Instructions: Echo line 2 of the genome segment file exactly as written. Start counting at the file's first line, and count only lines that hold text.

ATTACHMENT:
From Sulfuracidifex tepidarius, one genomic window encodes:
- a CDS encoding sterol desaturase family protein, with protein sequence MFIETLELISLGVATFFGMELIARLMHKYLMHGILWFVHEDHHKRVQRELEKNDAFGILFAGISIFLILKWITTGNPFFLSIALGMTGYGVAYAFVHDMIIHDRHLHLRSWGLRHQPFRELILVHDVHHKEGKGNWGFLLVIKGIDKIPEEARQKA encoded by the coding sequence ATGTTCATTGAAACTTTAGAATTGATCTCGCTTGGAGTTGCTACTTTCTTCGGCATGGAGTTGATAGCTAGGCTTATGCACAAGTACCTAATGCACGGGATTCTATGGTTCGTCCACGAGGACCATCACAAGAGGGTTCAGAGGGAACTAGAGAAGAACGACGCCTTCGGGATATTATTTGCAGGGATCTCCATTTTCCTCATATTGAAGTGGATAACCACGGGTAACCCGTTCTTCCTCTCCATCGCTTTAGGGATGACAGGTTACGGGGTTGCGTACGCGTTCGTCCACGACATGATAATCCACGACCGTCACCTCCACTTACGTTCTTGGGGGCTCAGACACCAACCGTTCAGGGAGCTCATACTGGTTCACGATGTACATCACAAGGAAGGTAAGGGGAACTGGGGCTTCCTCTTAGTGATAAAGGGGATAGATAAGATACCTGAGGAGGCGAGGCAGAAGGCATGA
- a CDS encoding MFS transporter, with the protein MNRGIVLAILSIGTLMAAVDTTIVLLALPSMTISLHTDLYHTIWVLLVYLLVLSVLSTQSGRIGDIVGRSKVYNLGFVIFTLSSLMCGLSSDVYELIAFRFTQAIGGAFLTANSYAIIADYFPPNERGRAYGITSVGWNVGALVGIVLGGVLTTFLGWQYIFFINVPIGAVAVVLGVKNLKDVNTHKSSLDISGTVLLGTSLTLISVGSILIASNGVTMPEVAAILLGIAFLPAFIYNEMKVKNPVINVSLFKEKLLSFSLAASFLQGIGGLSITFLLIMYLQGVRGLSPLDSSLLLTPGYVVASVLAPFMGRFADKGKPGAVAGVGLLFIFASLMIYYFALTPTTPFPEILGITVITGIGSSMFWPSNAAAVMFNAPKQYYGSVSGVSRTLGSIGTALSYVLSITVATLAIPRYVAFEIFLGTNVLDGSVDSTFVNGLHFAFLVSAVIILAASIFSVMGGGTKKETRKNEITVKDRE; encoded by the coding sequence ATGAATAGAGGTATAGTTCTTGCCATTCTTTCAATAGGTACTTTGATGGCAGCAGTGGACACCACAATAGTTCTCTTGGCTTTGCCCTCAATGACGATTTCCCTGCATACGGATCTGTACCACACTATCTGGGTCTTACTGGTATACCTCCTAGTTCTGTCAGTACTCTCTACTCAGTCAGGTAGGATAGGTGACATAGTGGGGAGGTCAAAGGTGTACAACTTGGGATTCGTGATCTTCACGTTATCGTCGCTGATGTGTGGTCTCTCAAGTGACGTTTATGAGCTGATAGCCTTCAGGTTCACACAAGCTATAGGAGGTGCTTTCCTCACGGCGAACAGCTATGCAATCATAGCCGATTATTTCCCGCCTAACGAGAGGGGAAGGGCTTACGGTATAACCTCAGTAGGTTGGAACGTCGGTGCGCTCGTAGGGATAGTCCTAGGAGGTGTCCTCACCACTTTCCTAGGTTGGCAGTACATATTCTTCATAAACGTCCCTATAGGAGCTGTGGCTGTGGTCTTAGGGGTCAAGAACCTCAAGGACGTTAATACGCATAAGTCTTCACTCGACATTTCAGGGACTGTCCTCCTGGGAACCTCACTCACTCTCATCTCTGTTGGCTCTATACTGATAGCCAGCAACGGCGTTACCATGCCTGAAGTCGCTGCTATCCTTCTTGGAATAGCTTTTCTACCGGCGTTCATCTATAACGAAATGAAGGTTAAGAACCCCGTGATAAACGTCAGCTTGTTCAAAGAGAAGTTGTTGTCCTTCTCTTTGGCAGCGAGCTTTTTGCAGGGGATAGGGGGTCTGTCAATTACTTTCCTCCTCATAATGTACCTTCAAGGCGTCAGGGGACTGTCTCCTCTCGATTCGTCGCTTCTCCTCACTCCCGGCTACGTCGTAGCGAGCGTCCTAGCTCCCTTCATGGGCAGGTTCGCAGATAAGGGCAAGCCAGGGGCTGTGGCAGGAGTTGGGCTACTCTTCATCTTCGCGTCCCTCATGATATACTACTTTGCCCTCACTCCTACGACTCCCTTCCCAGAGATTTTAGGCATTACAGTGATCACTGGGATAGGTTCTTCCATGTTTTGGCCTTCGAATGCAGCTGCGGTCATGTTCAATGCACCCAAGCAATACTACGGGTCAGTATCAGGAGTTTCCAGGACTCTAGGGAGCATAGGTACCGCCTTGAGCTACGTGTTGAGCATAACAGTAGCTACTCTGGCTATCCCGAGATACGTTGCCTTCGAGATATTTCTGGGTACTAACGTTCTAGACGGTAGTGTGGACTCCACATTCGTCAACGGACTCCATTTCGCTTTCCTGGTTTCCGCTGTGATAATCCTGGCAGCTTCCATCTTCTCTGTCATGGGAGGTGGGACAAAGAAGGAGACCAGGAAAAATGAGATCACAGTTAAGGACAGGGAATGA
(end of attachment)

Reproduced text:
- a CDS encoding sterol desaturase family protein, with protein sequence MFIETLELISLGVATFFGMELIARLMHKYLMHGILWFVHEDHHKRVQRELEKNDAFGILFAGISIFLILKWITTGNPFFLSIALGMTGYGVAYAFVHDMIIHDRHLHLRSWGLRHQPFRELILVHDVHHKEGKGNWGFLLVIKGIDKIPEEARQKA encoded by the coding sequence ATGTTCATTGAAACTTTAGAATTGATCTCGCTTGGAGTTGCTACTTTCTTCGGCATGGAGTTGATAGCTAGGCTTATGCACAAGTACCTAATGCACGGGATTCTATGGTTCGTCCACGAGGACCATCACAAGAGGGTTCAGAGGGAACTAGAGAAGAACGACGCCTTCGGGATATTATTTGCAGGGATCTCCATTTTCCTCATATTGAAGTGGATAACCACGGGTAACCCGTTCTTCCTCTCCATCGCTTTAGGGATGACAGGTTACGGGGTTGCGTACGCGTTCGTCCACGACATGATAATCCACGACCGTCACCTCCACTTACGTTCTTGGGGGCTCAGACACCAACCGTTCAGGGAGCTCATACTGGTTCACGATGTACATCACAAGGAAGGTAAGGGGAACTGGGGCTTCCTCTTAGTGATAAAGGGGATAGATAAGATACCTGAGGAGGCGAGGCAGAAGGCATGA